Utah Avalanche Center in Logan


 Wasatch-Cache National Forest  In partnership with:  Utah State Parks and Recreation, Friends of the Utah Avalanche Center-Logan, and Utah State University College of Natural Resources.


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Logan area Avalanche advisory

December 28, 2006

Hello, this is Toby Weed of the Forest Service Utah Avalanche Center with your backcountry avalanche and mountain weather advisory.  It's Thursday December 28th, and its 9:00 pm.  This advisory is brought to you in part by the Friends of the Utah Avalanche Center in Logan with help from Simmons Flexi-ski of Providence.

Current Conditions:

You can find nice shallow fresh powder on most slopes in the regional backcountry, with good turning and supportable, ride-anywhere conditions.  Lots of people got out in the Bear River Range high country today, but I could still find plenty of fine fresh snow, and today's generous cloud-cover saved it for tomorrow.  Yesterday, the Tony Grove Snotel site recorded around 6 inches of accumulation containing 6/10ths of an inch of water, and the site at Ben Lomond Peak picked up 1.3 inches of water in 7 or 8 inches of snow.  While conditions are fairly calm in the Logan Canyon Region of the Bear River Range, a strong northeasterly wrap-around wind is raking the high country in the southern part of the forecast zone, with Mt. Ogden showing consistent 40 mph winds and 60 mph gusts.  The wind speed sensor on Logan Peak appears to be rimed up, but it's also showing a northeasterly wind direction.

Avalanche Conditions:

Wind slabs, which formed right after Christmas and are now obscured by half-a-foot of powder, are still causing problems in the Bear River Range.  Today, I came across a wind slab avalanche that was unintentionally triggered shortly before my arrival by a snowmobiler (pictures).  The small hard slab avalanche on a 36 degree east-southeast facing slope failed just above a thin sun-crust in a thin sugary layer containing a few intact frost or surface hoar crystals.  The existence of  this active persistent weak layer and an overlaying stiff wind-deposited slab indicates that there is a lingering danger on similar slopes in the range.  The current strong northeast winds, mainly in the southern part of the region, are building a whole new set of drifts with the fresh snow in somewhat unusual places.  Observers continue to report triggering audible collapses or whumphing noises, most prevalently at mid-elevations on the eastern side of the range.  Others report shooting cracks in ridge-top drifts.  Both are obvious clues, sure indicators of lingering instability.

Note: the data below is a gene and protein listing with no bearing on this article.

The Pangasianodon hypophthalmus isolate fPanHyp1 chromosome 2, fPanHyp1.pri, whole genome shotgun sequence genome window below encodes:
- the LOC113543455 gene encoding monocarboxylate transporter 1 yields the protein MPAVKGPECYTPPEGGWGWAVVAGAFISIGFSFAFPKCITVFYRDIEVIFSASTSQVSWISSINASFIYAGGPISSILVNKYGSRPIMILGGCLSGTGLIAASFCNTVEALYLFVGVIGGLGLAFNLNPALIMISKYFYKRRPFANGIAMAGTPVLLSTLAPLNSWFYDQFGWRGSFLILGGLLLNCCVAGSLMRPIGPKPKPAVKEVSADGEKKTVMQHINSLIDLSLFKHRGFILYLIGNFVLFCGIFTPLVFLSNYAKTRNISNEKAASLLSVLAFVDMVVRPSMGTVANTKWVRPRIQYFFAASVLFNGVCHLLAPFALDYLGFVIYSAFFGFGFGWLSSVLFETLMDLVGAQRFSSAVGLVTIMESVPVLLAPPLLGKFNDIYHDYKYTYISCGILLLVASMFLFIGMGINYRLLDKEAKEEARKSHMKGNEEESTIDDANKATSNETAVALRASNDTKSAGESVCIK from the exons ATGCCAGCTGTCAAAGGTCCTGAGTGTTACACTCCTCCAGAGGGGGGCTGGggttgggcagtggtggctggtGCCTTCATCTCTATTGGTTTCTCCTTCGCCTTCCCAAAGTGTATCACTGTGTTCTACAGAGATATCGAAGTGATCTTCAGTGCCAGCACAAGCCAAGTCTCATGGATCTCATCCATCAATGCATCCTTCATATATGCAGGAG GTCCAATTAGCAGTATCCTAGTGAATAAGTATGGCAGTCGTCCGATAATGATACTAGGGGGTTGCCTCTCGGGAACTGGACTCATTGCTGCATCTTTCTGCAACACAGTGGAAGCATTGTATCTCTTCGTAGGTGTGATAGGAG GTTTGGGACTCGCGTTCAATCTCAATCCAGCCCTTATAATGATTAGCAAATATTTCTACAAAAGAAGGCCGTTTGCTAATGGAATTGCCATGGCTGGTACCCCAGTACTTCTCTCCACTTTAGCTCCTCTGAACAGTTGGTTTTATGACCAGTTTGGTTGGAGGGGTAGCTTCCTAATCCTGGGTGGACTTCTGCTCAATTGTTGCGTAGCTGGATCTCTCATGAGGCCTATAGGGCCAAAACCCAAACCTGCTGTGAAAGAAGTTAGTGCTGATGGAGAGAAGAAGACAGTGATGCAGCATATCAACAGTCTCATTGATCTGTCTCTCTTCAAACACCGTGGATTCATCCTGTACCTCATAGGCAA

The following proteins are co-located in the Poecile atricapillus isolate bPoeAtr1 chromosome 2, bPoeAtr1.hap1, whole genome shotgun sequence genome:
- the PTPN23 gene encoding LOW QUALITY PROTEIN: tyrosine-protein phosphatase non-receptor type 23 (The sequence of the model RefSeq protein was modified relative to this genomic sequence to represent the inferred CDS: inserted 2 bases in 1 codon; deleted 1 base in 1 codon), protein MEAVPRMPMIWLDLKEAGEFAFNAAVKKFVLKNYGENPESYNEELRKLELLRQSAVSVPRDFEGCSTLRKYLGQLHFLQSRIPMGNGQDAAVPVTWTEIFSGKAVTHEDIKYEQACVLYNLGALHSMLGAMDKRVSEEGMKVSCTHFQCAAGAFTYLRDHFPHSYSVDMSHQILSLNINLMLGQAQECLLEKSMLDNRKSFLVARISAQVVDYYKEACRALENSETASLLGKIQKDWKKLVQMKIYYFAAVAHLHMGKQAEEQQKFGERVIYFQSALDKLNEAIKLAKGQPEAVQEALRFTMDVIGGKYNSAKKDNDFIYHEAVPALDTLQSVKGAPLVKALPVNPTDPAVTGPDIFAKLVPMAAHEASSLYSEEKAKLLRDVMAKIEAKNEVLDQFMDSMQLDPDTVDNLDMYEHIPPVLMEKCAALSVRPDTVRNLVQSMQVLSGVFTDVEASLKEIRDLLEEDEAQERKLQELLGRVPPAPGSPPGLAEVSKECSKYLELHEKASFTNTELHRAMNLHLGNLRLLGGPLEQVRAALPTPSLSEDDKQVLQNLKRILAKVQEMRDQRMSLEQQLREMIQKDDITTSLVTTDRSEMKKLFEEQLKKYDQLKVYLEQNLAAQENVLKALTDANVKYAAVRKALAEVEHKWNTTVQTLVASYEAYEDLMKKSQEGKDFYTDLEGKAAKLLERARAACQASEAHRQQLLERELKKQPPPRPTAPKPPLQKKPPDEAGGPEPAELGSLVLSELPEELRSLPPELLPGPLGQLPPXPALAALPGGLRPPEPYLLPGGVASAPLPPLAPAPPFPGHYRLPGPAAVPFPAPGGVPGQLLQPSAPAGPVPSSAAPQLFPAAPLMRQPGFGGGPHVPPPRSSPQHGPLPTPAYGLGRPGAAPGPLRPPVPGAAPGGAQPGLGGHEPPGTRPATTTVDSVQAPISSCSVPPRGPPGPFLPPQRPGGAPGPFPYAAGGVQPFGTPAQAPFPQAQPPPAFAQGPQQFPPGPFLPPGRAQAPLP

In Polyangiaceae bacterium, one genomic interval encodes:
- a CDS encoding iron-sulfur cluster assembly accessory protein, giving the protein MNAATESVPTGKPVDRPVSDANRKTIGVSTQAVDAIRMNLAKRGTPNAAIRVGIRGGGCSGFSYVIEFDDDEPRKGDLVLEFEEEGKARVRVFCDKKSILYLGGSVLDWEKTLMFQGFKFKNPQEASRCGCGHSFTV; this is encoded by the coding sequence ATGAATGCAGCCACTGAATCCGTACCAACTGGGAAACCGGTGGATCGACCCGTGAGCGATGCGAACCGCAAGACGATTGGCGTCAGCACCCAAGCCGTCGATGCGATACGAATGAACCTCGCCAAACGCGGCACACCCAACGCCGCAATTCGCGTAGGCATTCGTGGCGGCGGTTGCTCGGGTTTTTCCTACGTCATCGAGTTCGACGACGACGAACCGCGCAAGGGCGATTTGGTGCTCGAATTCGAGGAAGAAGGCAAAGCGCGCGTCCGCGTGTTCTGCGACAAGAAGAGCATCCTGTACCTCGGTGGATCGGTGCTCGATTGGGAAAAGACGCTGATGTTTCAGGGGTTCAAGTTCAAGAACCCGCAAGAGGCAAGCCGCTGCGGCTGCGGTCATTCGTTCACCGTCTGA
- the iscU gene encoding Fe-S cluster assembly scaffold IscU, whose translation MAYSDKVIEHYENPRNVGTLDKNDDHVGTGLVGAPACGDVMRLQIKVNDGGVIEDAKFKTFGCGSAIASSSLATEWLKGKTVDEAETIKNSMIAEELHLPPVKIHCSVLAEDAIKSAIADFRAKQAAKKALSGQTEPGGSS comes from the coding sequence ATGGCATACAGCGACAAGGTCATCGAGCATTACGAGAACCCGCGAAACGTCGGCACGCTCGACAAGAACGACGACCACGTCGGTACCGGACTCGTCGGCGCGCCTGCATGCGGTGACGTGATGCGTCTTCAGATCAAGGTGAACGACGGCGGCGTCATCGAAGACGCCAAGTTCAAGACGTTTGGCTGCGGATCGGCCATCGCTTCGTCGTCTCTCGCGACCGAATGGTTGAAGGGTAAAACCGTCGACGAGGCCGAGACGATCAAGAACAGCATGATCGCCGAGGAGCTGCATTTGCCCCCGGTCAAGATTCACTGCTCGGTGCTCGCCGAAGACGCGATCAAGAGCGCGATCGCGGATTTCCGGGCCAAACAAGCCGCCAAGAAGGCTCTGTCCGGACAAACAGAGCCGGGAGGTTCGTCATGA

Bottom Line:

There is generally a MODERATE avalanche danger in the Bear River Range backcountry, with triggered wind slab avalanches possible on slopes steeper than about 35 degrees and above around 8000', with recent or previous deposits of wind-drifted snow. 

At upper elevations, especially in the southern part of the forecast zone, including the Wellsville Range, the mountains above Mantua and the Northern Ogden Valley, and on any steep slope with a recent and substantial deposit of wind-drifted snow, there's a CONSIDERABLE danger.   This means you could trigger wind slab avalanches on many steep slopes and some naturals are possible.   At this point we tell you that avalanche training and experience are necessary for safe backcountry travel.

Mountain Weather:

As our yesterday's storm powerfully wraps back around into an already snow-stricken Denver, a high pressure system will start to build over the Great Basin.  Some light snowfall is possible around the New Year, but it doesn't look like much. Looking ahead; the models are hinting at a pattern change late next week, with a more consolidated and productive westerly flow possibly setting up.

General Information:

The Friends of the Utah Avalanche Center-Logan will present the 3rd annual fundraiser on Friday, January 19th at the Bullen Center in downtown Logan.

For neat pictures of some of this season's avalanche activity visit our Images Page.

These advisories are updated on Tuesday and Thursday evenings and weekend mornings by about 7:00. I will issue an updated advisory Saturday morning.  Logan Area advisories are accessible through the new statewide toll-free avalanche information line at, 1-888-999-4019.

Please send backcountry observations to [email protected] or leave us a message at 755-3638, especially if you see or trigger an avalanche in the backcountry.  I'm a little starved for information from you these days.  Your observations are necessary, and the information you provide may save lives. 

The information in this advisory is from the U.S. Forest Service, which is solely responsible for its content.  This advisory describes general avalanche conditions and local variations always occur.